The most serious challenge facing the citrus industry today is the citrus greening disease (huanglongbing or HLB). Every citrus producer has either experienced this disease or is wary of the devastating impact it can have on a citrus grove. Prior to its detection in North America, HLB was responsible for the destruction of several industries
in Asia and Africa. 1
HLB is devastating because when it infests a citrus plant the best solution to prevent further spread is to remove the citrus plant since there are no known curative measures for control of the disease. Removal of infected citrus plants removes inoculum that could be spread by the only known vector of the disease, the Asian citrus psyllid.
HLB was first detected in Florida in 2005 whereas the Asian citrus psyllid had been in the state since 1998. Initially, the Asian citrus psyllid was a pest of little concern until HLB was detected in the United States. As the only known vector of HLB, the Asian citrus psyllid became a pest that needed to be monitored and controlled to prevent further spread and establishment of HLB.
The Asian citrus psyllid is a tiny mottled brown insect that is about the size of an aphid. Adults live one to two months, and each female can lay several hundred eggs during her lifespan. The Asian citrus psyllid attacks all varieties of citrus and very closely related ornamental plants.
As a vector for HLB, the Asian Citrus psyllid causes shoots of citrus plants to yellow, asymmetrically, resulting in the production of asymmetrically shaped fruit with aborted seeds and bitter juice. Consequently, the disease can kill a citrus plant within eight years, and there is no known cure for the disease.
Presently, control of the Asian citrus psyllid is the most important approach to managing HLB and limiting its spread. The other frequently used HLB management approach is detecting and removing infected trees. However, detection of infected trees is quite difficult since citrus trees can remain in an asymptomatic state for several years, thereby providing inoculum for further infestations.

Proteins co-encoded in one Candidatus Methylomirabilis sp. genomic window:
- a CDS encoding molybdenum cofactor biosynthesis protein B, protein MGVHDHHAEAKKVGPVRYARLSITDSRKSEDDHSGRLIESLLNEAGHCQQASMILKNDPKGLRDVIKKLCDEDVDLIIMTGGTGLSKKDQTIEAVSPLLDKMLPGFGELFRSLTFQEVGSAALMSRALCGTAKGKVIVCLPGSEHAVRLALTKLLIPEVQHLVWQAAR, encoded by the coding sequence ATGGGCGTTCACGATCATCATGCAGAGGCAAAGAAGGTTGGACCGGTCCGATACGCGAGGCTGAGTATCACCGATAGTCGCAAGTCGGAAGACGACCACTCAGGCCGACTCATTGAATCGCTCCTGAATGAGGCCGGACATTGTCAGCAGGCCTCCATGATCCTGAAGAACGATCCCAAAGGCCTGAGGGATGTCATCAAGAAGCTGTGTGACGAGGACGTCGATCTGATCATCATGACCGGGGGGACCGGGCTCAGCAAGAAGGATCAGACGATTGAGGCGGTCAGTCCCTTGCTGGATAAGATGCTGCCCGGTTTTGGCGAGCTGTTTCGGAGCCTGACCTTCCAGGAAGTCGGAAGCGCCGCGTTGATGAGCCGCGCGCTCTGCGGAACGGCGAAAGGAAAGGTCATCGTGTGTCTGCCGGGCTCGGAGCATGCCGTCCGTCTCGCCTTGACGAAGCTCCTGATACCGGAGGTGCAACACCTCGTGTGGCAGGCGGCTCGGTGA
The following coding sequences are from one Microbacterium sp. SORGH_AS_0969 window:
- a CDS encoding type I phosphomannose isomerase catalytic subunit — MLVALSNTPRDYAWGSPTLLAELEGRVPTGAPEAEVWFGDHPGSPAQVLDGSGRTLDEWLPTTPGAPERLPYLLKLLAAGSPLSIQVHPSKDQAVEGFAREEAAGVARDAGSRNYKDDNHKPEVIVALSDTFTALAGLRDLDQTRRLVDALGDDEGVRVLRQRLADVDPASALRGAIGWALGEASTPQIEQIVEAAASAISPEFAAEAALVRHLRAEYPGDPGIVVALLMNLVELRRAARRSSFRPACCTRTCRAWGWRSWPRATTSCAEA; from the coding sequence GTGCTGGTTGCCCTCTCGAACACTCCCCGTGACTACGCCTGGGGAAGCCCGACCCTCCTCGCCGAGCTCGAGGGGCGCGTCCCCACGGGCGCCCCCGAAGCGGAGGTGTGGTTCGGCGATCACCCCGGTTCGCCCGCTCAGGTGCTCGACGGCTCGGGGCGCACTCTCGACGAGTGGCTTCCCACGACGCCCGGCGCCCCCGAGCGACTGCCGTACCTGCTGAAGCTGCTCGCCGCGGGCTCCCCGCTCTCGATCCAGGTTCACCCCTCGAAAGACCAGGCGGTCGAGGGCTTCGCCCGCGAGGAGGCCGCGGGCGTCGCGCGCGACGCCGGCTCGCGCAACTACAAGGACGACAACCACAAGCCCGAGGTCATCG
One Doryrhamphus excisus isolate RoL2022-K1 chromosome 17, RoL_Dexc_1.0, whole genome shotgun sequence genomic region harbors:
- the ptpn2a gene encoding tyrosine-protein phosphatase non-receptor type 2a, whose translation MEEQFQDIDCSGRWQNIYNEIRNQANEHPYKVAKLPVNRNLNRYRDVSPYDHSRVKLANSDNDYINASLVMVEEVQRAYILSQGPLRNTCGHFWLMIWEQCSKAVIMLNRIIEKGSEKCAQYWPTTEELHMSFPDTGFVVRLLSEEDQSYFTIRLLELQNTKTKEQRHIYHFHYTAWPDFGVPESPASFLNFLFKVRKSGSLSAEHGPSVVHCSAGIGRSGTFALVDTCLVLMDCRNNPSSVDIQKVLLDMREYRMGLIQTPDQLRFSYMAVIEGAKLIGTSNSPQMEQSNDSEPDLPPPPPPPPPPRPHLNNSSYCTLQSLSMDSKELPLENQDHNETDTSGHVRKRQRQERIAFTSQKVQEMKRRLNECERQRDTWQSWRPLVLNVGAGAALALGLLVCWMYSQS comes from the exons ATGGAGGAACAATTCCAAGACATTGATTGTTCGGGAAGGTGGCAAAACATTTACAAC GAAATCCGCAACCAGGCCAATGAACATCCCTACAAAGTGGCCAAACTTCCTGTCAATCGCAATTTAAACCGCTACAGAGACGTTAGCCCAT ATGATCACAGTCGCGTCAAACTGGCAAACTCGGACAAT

Furthermore, HLB-infected citrus plants in areas surrounding a citrus grove may go undetected and would continue to provide the inoculum for future infections. Hence the importance of managing the Asian citrus psyllid within citrus groves and in surrounding areas, especially where citrus plants are grown.
To eliminate populations of the Asian citrus psyllids, insecticides are used aggressively in and around citrus groves. There are a number of insecticides that can effectively control the Asian citrus psyllid, but care has to be exercised to prevent problems such as the development of insecticide resistance, which has recently been detected. To slow down the occurrence of insecticide resistance, new approaches to Asian citrus psyllids are necessary. For example, using a surfactant that can supercharge your application of insecticide. For example, Brewer International’s Cide-Kick®
 Tiwari, S. et al. 2011. Insecticide Resistance in Field Populations of Asian Citrus Psyllid in Florida. Pest Manag. Sci. 67:1258-1268. https://swfrec.ifas.ufl.edu/hlb/database/pdf/00002862.pdf (Accessed Jun. 7, 2021).
What is Cide-Kick®
Cide-Kick® is a uniquely formulated nonionic wetting agent and penetrant made from citrus limonene. Benefits in using Cide-Kick® include:
- It activates pesticides to provide enhanced control.
- It improves the coverage and spread of pesticides on the target pests.
- It is compatible with a variety of pesticides.
- It can be safely used in citrus.
In addition to helping provide improved insect control, Cide-Kick® has been shown to have insecticidal properties that could enhance control of the Asian citrus psyllid.
Supercharge your insecticide application with Cide-Kick® so as to eliminate populations of Asian citrus psyllids and prevent the establishment and spread of HLB.
Please visit https://brewerint.com for more information.
 Liu, T., and P.A. Stansly. 2000. Insecticidal Activity of Surfactants and Oils Against Silverleaf Whitefly (Bemisia argentifolii) Nymphs (Homoptera: Aleyrodidae) on Collards and Tomato. https://swfrec.ifas.ufl.edu/docs/pdf/entomology/publications/ref_0037.pdf (Accessed Jun. 7, 2021).